Sheik Chinna Moulana and Ustad Bismillah Khan in Delhi to play a concert for the inauguration of Doordarshan.

Purity of form

Often referred to as the ‘Bismillah Khan of the South’, Sheik Chinna Moulana shared a deep relationship with the shehnai maestro. “We have a video recording of Sheik Chinna Moulana and Ustad Bismillah Khan exchanging ideas on the playing techniques of the nagaswaram and shehnai. Thatha was against compromising on his musical values; the duo did just three jugalbandis (collaborations), and kept away from fusion. Their most notable jugalbandi was in the 1950s, which was telecast when Doordarshan was launched . Even here, both artistes chose ragas that sounded similar; thatha played Kalyani, while Khan sahib chose Yaman,” says Kasim.

Sheik Chinna Moulana was the first nagaswaram artiste to perform in the United States and Canada, under the East-West Exchange Programme, in 1973. “Thatha’s tour was not for Indians, but for Westerners. Professor William Skelton of Colgate University, who was a nagaswaram exponent himself, hosted and accompanied thatha during the tour, besides NASA scientist V. K. Viswanathan. The tour planted the seed that has blossomed into this huge banyan tree of performances and musical collaborations,” says Kasim.

Sheik Chinna Moulana after receiving an honorary doctorate from Andhra University in 1985.

Sheik Chinna Moulana after receiving an honorary doctorate from Andhra University in 1985.

Among recent efforts to document the maestro’s work, is the creation of a digital audio archive of over 250 hours of Chinna Moulana’s recitals. “We have also started a YouTube channel through which we will periodically release vintage video recordings of our grandfather’s concerts,” says Kasim.

For the centenary, the nagaswaram instrument used by Sheik Chinna Moulana will be put on public display.

Not many know that the instrument which made the maestro’s popular across the globe, was purchased long ago from a destitute artiste. “According to my father, a nagaswaram artiste who had fallen on hard times, had got off the train at Karavadi, and upon enquiring about musicians in the village, was advised by the station master to visit Sheik Chinna Moulana. He came home and showed thatha his nagaswaram. He said that he had to sell it in order to make ends meet. Moved by his plight, thatha bought it for Rs. 20, and told him to stay back for dinner. This nagaswaram, possibly already used for a few years, was to become thatha’s preferred instrument for over four decades, shaping his career and style of playing. Till date, we have not been able to trace the artiste who sold it to him,” says Kasim, as his brother brings out the nagaswaram.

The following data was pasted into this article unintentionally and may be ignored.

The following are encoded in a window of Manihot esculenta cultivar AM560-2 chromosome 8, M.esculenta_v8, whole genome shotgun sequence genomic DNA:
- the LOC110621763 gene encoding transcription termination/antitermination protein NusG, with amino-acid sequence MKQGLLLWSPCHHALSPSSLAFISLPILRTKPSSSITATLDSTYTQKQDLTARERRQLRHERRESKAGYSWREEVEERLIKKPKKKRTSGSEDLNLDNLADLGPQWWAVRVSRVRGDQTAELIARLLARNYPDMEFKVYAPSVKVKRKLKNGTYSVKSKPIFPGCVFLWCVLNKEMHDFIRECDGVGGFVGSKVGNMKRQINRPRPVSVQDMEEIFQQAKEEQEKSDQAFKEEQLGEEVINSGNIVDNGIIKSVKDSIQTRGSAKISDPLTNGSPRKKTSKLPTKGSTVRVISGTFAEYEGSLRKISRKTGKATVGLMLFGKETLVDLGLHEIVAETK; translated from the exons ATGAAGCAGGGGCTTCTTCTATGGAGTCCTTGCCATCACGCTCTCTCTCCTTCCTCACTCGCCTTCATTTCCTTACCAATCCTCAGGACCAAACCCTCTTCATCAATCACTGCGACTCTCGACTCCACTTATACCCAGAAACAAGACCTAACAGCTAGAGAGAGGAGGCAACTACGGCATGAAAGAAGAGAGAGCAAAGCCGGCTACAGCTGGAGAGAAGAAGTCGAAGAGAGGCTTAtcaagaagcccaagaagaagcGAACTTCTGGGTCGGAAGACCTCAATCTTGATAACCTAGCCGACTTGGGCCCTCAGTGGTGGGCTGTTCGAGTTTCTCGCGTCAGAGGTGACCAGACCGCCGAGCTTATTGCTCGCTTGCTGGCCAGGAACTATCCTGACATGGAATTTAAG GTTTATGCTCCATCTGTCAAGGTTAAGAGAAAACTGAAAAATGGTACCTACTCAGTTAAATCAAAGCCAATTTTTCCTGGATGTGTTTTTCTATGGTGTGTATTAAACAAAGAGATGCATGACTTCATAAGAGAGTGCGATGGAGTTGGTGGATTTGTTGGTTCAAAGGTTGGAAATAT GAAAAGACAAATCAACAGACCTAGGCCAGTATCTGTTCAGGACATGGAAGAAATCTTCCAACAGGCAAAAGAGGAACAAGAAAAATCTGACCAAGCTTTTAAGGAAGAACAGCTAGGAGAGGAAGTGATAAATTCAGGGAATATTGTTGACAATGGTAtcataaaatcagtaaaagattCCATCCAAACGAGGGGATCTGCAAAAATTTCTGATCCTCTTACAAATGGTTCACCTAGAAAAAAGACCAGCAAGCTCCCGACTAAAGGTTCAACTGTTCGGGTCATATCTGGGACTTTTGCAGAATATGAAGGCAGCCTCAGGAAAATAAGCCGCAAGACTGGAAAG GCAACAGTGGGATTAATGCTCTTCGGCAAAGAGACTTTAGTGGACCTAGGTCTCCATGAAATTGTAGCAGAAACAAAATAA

Kasim and Babu are the special nagaswaram artistes of Tirumala Tirupati Devasthanams, and like their grandfather, share a unique stature in Hindu sacred music. The success of Muslims such as Sheik Chinna Moulana in the Hindu cultural sphere is perhaps the greatest example of India’s syncretism. “Thatha often used to say ‘music is my religion’,” says Kasim.

Centenary special

An event to mark Sheik Chinna Moulana’s birth centenary will be held on April 6 and 7 (6 p.m.) at Courtyard By Marriott (Sangam Hotels) in Tiruchi. M. Venkaiah Naidu, former Vice President of India will inaugurate and preside. K.N. Nehru, Minister for Municipal Administration, Government of Tamil Nadu, is the guest of honour.

A documentary on the nagaswaram legend will be screened on the inaugural day followed by the presentation of Lifetime Achievement award to thavil vidwan Udumalapettai M. Angusamy. On the occasion, senior nagaswaram artiste Palani M. Sakthivel and thavil artiste Thirukattupalli T.R. Ramadass will also be honoured. Young nagaswaram artiste B. Selvam and Srirangam M. Muthukumar (thavil) will be given the best upcoming artiste awards. Nagaswaram and thavil will be distributed to students learning to play these instruments.

At 7.30 p.m., Abhishek Rahuram will present a concert. He will be accompanied by Akkarai Subhalakshmi on the violin, T. R. Govindarajan on the thavil and Arjun Kumar on the mridangam.